MJ: Where did you each go from there?
RK: “John toured with Fred Waring after all that. We both went through his workshop one summer and we were studying under him, especially John. I’ll never forget the big tour bus rolling up to the house and all the people dressed up and my folks made dinner for them. I got picked up to play at the Canyon Hotel at age 18 or 19, 5 nights per week. That was with Frankie Ford. Then we toured around. I played with John McCormick a couple seasons as well on all the major party days, but right about then I didn’t like playing on holidays; my poor wife who was my girlfriend at the time, coming to all of my shows on Thanksgiving and the like. In the desert you could make money playing music, you just had to figure it out. Only a few booking agents were around and we used to play a lot of private parties. It was shocking the amount of money we were making. All the hotels were just being built and hiring musicians for parties. I rebelled against the desert though, thinking I needed to be bigger, I was going to make records in Los Angeles. You have to have drive. Obviously I did play on and produce a lot of records, and now in the movies and being an entrepreneur, and you know, the rest is history. I have been in and out of the desert and L.A. and all over the world ever since.”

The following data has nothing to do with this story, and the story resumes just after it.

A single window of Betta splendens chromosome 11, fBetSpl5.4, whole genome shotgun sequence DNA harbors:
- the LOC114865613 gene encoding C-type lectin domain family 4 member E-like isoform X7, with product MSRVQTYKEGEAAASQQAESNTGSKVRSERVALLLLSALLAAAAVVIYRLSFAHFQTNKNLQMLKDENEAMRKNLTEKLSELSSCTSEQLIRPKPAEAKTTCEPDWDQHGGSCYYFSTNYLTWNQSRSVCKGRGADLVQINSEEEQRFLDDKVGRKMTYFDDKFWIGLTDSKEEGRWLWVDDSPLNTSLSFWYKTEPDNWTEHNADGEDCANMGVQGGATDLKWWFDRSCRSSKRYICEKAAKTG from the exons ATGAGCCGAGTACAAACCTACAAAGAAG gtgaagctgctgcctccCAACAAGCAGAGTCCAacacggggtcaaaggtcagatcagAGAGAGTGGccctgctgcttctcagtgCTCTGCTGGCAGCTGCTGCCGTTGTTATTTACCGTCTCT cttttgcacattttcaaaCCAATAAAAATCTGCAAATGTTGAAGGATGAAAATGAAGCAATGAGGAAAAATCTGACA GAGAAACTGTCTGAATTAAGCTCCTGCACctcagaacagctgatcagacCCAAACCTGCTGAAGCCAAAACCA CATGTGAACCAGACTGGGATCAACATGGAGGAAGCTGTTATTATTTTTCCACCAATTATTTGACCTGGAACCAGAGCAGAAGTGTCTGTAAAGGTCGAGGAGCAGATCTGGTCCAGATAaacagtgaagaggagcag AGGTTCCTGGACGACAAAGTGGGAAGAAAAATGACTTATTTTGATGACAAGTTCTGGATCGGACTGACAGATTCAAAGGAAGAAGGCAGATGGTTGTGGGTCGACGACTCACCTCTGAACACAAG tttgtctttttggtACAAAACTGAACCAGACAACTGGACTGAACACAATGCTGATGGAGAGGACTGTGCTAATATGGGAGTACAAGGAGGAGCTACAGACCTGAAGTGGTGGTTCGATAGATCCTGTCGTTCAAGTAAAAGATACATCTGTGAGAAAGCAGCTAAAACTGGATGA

JSK: “Now I’m at this place called Vicky’s of Santa Fe and I have been getting this great rush of people coming out to see us play with sold out shows every Friday through the season.”
MJ: Tell me what advice you’d have for up and coming artists and those who are looking to work in the music business?
RK: “What’s great about these types of awards is that amongst their peers they are acknowledged. I suggest and direct the young musicians, but not tell them. They have to make the decision. I don’t have a crystal ball as to what path will work for them. It is so fun working with younger bands though. Stick with it and learn about the business aspect too, so you can be competitive in the world. I would most like to see the establishments support music and have club owners go the extra mile for the artists and invest in them.”
JSK: “I would say that if you are trying to make it in music you need to choose your direction and go for it 120%. It was important for me to be able to make a living playing music. I didn’t want to starve for ten years making an album and hope to make it. Are you going to have a house and not travel and play locally? Or are you going to tour and try to get your videos seen by a million people? I have two kids so I am lucky to play 5 or 6 nights per week and still be able to raise my kids, but have musical gratification. I go at it on a small level. If I can sing to someone one night at the club and they love my original music, then that is just as great as having that MTV music video. Ronnie on the other hand, is always on the go, that’s what he likes. We are fortunate to be doing what we love.”